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Mountain Village Gets Thumbs Up From Athletes

A Russian athlete playing a video game in the recreation room at the athletes’ Mountain Village in Rosa Khutor. Kai Pfaffenbach

ROSA KHUTOR — Russian alpine skier Yelena Yakovishina was busy killing zombies in the Olympic athletes' Mountain Village on Tuesday.

Her accuracy was excellent — a fact highlighted by the impressive score lit up in front of her as red-eyed ghouls stumbled relentlessly out of "The House of the Dead" and into her sights.

"I think we have been here for about an hour already," laughed her American physio, Park City-based Katie Guyer, as the athlete took aim and fired another hail of electronic bullets at the screen in the games room.

Elsewhere, Austrians were riding superbike simulators while U.S. athletes waited to race fast cars around the mean streets of another virtual world or challenge kickboxing villains on screen.

In one of the most secure locations on earth, a high-security village inside a "ring of steel" surrounding Sochi where tens of thousands of Russian soldiers are on high alert for possible terror attacks, the sight of athletes chilling out with video violence provided an ironic twist.

It was not the only surprise, with reporters given free access for a few hours on Tuesday to roam the facilities that will house nearly 3,000 of the world's elite athletes when all have arrived.

The , which has already had to deal with at least one snowboarder's broken collarbone, has a rock climbing wall extending up the front of it.

Heavy trucks filled with rubble occasionally thunder through, and there is dust in the crisp mountain air as preparations are completed.

And yet even if the finishing touches are absent in parts, it was hard to find anyone with a complaint to air.

Tight Security

"Security is really heavy, not used to that," said British halfpipe snowboarder Dom Harington, who was otherwise loving the village experience.

"Everything is really fine. The shower makes some water on the floor but they are going to fix this so it will be all good," said Canadian snowboarder Max Parrot.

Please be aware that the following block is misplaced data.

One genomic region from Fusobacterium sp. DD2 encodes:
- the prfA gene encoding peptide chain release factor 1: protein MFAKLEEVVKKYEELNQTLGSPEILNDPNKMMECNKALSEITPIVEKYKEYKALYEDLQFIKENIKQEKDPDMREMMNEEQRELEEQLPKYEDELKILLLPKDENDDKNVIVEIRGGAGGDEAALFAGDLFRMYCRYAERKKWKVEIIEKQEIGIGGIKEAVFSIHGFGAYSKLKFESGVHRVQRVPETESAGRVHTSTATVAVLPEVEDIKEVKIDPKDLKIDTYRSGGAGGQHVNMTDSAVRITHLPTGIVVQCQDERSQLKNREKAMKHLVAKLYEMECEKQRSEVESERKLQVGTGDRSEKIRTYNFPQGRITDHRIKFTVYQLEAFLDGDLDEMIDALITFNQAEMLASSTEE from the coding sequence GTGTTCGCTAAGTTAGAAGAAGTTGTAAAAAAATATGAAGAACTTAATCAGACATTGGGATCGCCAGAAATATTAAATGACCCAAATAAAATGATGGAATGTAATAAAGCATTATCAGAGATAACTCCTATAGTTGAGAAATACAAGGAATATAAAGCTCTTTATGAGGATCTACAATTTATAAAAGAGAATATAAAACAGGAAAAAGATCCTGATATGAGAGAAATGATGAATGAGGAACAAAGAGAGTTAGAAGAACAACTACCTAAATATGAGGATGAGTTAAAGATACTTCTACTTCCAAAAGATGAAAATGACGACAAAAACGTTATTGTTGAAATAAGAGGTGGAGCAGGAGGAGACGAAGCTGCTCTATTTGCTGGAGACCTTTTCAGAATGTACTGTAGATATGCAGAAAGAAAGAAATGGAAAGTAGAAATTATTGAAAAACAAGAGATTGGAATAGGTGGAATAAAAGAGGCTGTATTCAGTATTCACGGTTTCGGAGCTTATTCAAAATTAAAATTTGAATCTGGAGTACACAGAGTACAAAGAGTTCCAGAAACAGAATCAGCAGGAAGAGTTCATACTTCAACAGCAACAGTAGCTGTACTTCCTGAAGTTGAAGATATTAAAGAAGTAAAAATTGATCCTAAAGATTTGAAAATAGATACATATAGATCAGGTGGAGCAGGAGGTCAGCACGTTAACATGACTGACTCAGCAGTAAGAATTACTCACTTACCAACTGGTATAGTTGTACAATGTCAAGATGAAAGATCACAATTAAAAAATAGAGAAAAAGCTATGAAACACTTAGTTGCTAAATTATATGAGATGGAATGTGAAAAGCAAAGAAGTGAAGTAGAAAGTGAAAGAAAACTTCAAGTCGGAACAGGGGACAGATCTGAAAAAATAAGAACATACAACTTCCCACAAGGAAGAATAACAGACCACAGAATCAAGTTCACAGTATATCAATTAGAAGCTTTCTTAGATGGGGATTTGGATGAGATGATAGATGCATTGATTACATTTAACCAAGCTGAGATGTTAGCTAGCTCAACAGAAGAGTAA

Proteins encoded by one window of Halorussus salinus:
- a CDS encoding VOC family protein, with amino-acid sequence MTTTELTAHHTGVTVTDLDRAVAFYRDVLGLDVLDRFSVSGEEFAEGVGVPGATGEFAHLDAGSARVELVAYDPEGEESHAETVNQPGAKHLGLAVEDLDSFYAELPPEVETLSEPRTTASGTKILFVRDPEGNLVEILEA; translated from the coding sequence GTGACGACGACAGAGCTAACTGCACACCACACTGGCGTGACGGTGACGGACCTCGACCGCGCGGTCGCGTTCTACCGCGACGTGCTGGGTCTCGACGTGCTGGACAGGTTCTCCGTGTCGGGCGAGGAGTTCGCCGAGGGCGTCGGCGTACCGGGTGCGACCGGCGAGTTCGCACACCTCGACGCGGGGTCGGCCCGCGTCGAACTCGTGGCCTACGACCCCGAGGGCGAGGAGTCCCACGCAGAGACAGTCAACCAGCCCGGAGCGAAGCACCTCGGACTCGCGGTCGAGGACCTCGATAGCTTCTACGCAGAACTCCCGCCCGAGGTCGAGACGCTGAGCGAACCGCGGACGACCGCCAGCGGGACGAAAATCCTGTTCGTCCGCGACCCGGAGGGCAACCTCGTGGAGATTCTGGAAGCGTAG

"You have got to show your pass, like, every 100 meters but I think that is a good thing that they do this."

Hans Pum, sport director of the Austrian ski federation, smiled in the afternoon sunshine as he stood next to a giant set of Olympic rings.

"For the athletes it is OK. It is perfect," he told Reuters. "This is different. They built it new and in a very short time. I was here last summer and I did not think then that it would be open [in time] for the athletes."

"They have done a lot of work. I think they will be building the whole time the athletes are here."

Athletes questioned on their way to lunch in the cavernous restaurant — serving food to cater for all tastes,  even if the pasta might not always be al dente enough for Italian teeth — had no gripes.

Irish snowboarder Seamus O'Connor, walking down the road with a laptop under his arm and past blocks decorated with national flags of teams staying in them, said everything was looking good so far.

"It is really nice here. The food is really good. I am accustomed to Russian food since my mom is Russian. So I like that," explained the teenager, who lives in the U.S.

"They definitely had to do a lot of work since the last time I was here last year but it seems like they got it all finished."

British slopestyle boarder Billy Morgan gave the catering a rave review.

"There is lots of it, so I am happy," he grinned. "The fish is good. I try and eat as much fish as I can. It is always really expensive but as it is free, I am just eating loads of it."

Security checks and transport are regular sources of aggravation at any Olympics but, with the slopes a short walk away, that hassle had been reduced.

Morgan's only disappointment, if there was one, was to find no trace so far of the kind of 'double toilet' that went viral on the internet after a photograph was taken by a reporter at one of the venues.

"That is awesome. I am going to go and find it," he grinned.

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